Re: What I learned about Lighting from setting up a copystand

Post by Ann » 03 Jan 2010, 19:30

Oh - and I forgot - some glare is eliminated with our system when we only put one side of the platen plexi in - since I'll be doing only one side at a time, leaving one side empty also helps to position the book/magazine being scanned if it needs some adjustment. And, in the case of flat scanning with the flat cradle - 2 pages at a time with loose-spined books - the platen can be left off completely or ignored, with just one sheet of plexi on top of the book to flatten it.

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Re: What I learned about Lighting from setting up a copystand

Post by StevePoling » 04 Jan 2010, 01:22

Older prints, particularly color prints are prone to fade. I've got three shoeboxes of my parents' (and grandparents') photos. Because those shoeboxes had a bunch of negatives, I purchased an Epson v500 photo scanner (http://www.amazon.com/Epson-Perfection- ... B000VG4AY0). I've scanned only one shoebox so far. (You can see them around here:http://www.facebook.com/album.php?aid=1 ... =614244796) I've scored major points with my cousins who are on Facebook. And I loaded a couple digital photo frames for my Step-Mom and my Aunt Lillie with these pics. Scored double Christmas points. (My cousins will be grateful when I quit fussing with book scanning and get back to family photos.)

The best results come from scanning negatives or slides. (But you really need to be careful about fingerprints, dust and lint.) Color adjustment helps restore an image, but I've gotten better results from negatives. Consider the relative quality of these two images:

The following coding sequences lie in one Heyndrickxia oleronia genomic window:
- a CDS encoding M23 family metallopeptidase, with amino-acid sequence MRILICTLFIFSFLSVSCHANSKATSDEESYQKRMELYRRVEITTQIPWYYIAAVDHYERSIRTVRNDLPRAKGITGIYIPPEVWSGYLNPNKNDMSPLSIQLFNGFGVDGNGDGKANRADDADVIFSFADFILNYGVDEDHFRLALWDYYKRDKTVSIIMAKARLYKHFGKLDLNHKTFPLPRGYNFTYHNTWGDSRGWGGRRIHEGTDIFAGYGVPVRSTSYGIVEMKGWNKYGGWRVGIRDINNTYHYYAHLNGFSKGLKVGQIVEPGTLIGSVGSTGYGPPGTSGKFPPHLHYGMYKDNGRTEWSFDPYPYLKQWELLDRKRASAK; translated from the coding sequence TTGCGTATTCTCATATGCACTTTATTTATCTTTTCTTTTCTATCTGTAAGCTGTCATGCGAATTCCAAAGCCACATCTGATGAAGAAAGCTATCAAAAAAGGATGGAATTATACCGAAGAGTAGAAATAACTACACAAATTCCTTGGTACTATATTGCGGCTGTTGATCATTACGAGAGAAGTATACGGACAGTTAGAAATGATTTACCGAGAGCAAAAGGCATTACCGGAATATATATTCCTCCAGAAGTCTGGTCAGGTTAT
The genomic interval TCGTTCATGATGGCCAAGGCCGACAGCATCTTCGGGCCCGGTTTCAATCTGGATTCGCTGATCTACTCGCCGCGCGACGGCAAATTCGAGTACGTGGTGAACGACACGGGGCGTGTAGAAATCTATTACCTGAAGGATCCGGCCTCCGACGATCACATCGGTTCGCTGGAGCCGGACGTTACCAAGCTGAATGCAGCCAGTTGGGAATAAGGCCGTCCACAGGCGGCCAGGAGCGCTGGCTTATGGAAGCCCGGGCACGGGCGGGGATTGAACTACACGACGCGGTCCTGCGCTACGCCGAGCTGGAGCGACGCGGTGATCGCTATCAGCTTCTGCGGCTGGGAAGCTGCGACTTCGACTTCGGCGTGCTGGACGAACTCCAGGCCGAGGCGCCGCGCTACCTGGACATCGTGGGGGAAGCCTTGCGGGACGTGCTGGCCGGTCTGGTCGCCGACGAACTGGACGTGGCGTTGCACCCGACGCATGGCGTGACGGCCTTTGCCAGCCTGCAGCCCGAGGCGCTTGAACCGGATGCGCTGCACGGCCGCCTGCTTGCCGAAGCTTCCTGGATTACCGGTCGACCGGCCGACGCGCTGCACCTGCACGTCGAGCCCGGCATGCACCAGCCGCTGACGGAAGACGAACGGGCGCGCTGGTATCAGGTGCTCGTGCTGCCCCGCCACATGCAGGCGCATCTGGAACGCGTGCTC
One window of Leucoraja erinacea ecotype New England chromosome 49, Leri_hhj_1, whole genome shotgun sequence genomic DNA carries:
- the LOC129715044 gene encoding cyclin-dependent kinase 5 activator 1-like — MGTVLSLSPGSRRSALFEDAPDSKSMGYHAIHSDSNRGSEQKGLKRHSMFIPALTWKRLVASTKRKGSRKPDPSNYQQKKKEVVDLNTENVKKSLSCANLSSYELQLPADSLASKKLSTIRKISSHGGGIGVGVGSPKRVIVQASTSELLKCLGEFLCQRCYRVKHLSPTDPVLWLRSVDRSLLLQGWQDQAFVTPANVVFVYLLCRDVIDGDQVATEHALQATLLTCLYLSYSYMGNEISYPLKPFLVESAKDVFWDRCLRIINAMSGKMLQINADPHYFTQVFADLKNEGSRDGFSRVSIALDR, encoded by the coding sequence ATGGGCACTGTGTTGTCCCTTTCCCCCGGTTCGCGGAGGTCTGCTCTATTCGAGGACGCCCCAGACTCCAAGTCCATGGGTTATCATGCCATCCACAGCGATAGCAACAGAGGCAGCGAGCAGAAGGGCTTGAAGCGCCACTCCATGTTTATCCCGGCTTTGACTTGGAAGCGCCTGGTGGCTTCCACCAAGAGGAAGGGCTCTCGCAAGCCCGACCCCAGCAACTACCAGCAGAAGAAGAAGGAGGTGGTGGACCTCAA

http://www.facebook.com/photo.php?pid=2 ... =614244796(from print)
http://www.facebook.com/photo.php?pid=2 ... =614244796(from negative/slide)

That said, I have one photo of my great-grandma that is impossible to scan. Glare is going to be a major issue since I can't easily remove the photo from its frame with its convex-curved glass. When I get my bookscanner working, I'm going to try to copy it therewith.

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Re: What I learned about Lighting from setting up a copystand

Post by daniel_reetz » 04 Jan 2010, 07:27

One thing I've done (and this is another HUGE project that I'll be sharing at some point) was digitized some old paintings that are on the wall of a business in downtown Fargo. They've been varnished over, so from EVERY angle you get these awful specular highlights and glare on them. What I realized is that if I took pictures of these paintings from multiple positions (effectively moving the specular highlight around), aligned them, and then picked the median value at each pixel, I would totally eliminate the specular highlights. Indeed, that is exactly what happened. You might be able to get away with just pointing the camera at the frame, shifting it left-right, up-down, and masking out the "good parts" in Photoshop. The other gain you get is a lot of "extra" pixels due to camera shift.

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Re: What I learned about Lighting from setting up a copystand

Post by Misty » 04 Jan 2010, 11:14

Dan, I noticed that the EXIF info from your files seems to have been stripped. It'd be worth keeping that in the web size copies - that way, people can take a look at your exact shooting settings.